HC Deb 04 April 1944 vol 398 cc1796-8
36. Mr. Liddall

asked the President of the Board of Trade if he can arrange to place in the Library a copy of the complaint filed in the district court of New York against the Imperial Chemical Industries and other companies on 6th January, 1944; and what action his department is taking in respect of the British company involved.

37. Mr. Ellis Smith

asked the President of the Board of Trade if his attention has been directed to the complaint, filed on 6th January, 1944, involving British interests by the special assistants to the United States Attorney General in the district court of the United States of New York, to the serious charges in the complaint, the allegations made of political influence and the charges made against the I.C.I., I.G. Germany and other concerns; and if he will have a full public investigation made.

Mr. Dalton

This complaint, which alleges violations of American law, will be the subject of judicial proceedings in the United States Courts. In these circumstances it would be inappropriate, and, indeed, improper that it should form the subject of a public inquiry here. I have already arranged for a copy of this document to be placed in the Library.

Mr. Ellis Smith

In view of the serious allegations made against persons and organisations in this country, are not the Government going to take action?

Mr. Dalton

As I have already stated, the Government are considering what changes if any, in the law regarding these matters are desirable, but this particular matter is sub judice in the American courts, and it would be very improper to have a public inquiry here.

Mr. A. Bevan

Is there any reason why the British Government should not institute an inquiry, parallel with that which is proceeding in America?

Mr. Dalton

American law differs from British law. Certain acts are violations of American law but not of British law.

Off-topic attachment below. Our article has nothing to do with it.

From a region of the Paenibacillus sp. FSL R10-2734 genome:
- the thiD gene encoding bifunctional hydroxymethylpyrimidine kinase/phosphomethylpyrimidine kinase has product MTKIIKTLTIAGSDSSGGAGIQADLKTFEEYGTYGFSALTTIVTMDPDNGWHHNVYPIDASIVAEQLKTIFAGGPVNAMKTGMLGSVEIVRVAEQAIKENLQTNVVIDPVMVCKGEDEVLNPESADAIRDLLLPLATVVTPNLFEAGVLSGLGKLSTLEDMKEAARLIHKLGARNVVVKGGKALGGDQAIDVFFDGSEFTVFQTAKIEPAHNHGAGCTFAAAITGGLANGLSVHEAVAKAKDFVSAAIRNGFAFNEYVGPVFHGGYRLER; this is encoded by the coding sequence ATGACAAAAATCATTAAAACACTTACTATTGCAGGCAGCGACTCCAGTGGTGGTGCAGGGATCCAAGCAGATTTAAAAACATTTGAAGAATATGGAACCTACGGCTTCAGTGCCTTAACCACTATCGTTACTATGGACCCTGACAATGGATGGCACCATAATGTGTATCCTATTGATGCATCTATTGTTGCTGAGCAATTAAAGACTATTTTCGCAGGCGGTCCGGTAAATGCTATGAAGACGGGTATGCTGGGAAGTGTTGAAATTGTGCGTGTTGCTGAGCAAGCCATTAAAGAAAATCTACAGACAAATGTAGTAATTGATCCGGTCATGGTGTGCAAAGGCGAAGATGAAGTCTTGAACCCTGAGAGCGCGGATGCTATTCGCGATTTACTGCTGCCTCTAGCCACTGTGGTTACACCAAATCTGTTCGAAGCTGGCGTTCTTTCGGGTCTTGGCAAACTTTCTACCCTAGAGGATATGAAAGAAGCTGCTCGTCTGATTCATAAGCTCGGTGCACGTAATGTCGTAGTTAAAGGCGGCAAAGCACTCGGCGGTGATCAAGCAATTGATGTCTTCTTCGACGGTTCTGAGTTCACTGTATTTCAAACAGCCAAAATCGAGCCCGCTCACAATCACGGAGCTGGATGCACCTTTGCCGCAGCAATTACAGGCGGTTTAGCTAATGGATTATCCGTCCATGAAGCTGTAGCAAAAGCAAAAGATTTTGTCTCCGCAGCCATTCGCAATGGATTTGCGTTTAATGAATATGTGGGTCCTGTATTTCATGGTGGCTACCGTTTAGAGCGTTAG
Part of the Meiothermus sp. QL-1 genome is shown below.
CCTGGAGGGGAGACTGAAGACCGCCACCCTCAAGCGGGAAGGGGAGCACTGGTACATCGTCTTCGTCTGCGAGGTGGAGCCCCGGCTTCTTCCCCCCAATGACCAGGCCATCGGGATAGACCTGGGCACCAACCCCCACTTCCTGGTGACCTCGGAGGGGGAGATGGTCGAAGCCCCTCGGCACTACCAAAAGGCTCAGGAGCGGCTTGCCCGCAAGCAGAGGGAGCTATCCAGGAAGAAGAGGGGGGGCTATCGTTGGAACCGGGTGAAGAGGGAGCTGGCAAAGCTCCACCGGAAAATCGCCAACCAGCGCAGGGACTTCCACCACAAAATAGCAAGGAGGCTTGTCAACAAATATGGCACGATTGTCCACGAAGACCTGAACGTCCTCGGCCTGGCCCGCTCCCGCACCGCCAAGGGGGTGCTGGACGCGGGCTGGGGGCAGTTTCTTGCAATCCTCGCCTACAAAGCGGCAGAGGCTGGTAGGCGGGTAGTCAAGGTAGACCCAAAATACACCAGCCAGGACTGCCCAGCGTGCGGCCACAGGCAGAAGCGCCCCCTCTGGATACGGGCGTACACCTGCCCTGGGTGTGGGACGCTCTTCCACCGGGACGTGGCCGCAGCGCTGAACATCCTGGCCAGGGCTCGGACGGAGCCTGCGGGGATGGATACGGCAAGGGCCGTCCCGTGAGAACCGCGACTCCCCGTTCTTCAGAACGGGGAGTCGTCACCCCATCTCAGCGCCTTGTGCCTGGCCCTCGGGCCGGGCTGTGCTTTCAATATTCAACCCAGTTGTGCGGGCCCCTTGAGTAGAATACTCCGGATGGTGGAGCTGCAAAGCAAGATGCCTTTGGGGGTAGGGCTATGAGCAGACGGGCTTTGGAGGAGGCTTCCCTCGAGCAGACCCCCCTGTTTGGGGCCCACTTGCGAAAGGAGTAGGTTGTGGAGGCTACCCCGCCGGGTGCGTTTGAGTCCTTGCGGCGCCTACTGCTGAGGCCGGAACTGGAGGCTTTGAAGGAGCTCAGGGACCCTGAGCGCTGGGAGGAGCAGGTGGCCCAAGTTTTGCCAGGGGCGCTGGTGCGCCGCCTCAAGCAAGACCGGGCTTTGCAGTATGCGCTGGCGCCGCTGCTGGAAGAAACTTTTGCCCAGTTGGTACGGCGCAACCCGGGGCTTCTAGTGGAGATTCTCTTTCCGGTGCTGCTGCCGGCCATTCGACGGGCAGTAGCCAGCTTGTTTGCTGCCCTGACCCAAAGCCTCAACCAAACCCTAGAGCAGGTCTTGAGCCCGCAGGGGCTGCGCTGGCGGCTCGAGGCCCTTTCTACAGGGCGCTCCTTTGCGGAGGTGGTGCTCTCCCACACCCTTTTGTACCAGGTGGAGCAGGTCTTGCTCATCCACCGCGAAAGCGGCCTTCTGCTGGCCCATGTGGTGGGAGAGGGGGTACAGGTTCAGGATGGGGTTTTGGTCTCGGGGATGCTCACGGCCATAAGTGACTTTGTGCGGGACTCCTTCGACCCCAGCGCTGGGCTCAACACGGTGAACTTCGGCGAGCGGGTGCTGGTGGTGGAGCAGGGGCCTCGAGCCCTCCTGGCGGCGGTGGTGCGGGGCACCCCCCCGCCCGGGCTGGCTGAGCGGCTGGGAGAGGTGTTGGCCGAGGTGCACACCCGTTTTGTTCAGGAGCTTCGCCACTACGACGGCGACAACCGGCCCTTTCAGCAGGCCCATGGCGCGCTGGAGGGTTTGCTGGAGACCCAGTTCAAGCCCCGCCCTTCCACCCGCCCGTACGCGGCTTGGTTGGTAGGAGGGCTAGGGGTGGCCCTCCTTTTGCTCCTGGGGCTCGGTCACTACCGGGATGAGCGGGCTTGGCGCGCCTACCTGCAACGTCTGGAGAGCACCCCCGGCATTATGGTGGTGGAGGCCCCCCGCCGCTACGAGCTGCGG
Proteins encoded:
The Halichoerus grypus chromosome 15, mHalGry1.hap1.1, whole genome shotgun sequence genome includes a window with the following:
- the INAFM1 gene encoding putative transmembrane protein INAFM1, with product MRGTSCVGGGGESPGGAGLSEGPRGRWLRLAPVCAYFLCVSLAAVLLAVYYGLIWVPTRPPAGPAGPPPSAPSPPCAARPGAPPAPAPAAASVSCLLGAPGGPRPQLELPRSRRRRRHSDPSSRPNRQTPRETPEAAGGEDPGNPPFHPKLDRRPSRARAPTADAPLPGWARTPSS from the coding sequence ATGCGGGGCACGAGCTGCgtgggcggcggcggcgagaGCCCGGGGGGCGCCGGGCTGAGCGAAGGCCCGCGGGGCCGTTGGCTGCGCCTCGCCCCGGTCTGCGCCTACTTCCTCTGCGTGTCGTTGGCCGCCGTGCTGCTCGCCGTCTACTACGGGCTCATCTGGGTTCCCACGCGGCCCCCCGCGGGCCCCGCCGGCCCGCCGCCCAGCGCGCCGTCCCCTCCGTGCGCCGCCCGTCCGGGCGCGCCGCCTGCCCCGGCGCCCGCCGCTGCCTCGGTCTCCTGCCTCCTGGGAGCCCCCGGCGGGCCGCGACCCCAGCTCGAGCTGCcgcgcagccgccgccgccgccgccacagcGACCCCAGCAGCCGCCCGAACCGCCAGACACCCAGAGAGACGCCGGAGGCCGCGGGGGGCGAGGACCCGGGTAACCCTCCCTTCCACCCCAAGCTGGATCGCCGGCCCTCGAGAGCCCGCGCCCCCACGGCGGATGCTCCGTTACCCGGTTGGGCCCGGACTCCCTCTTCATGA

Mr. Bevan

The fact that a matter is before the American courts does not make it sub judice in Great Britain, and why should not the Government institute their own inquiries?

Mr. Dalton

We have for a long time been making inquiries into this matter, and are satisfied that we know all the essential facts.

Mr. Bevan

Is it not in the best interests of I.C.I. that an inquiry should go forward in this matter?

Mr. Dalton

I have no knowledge of the arrangements about the American proceedings.

Mr. Shinwell

Can we have made quite clear the reason which induced the Government not to hold an inquiry? Is it because the matter is sub judice and before the courts in America? Surely it cannot be explained because of that?

Mr. Dalton

The hon. Gentleman refers to a particular form of inquiry—a public inquiry—and that is covered by my answer. I have stated, in reply to previous questions on many occasions, that the Government and myself, as President of the Board of Trade, have been giving the closest study to this matter. We know a great deal about it, and at the right moment we will announce our policy.

Mr. R. J. Taylor

May I ask whether I.C.I. have asked the Government to have an inquiry into the matter?

Mr. Dalton

Not to my recollection.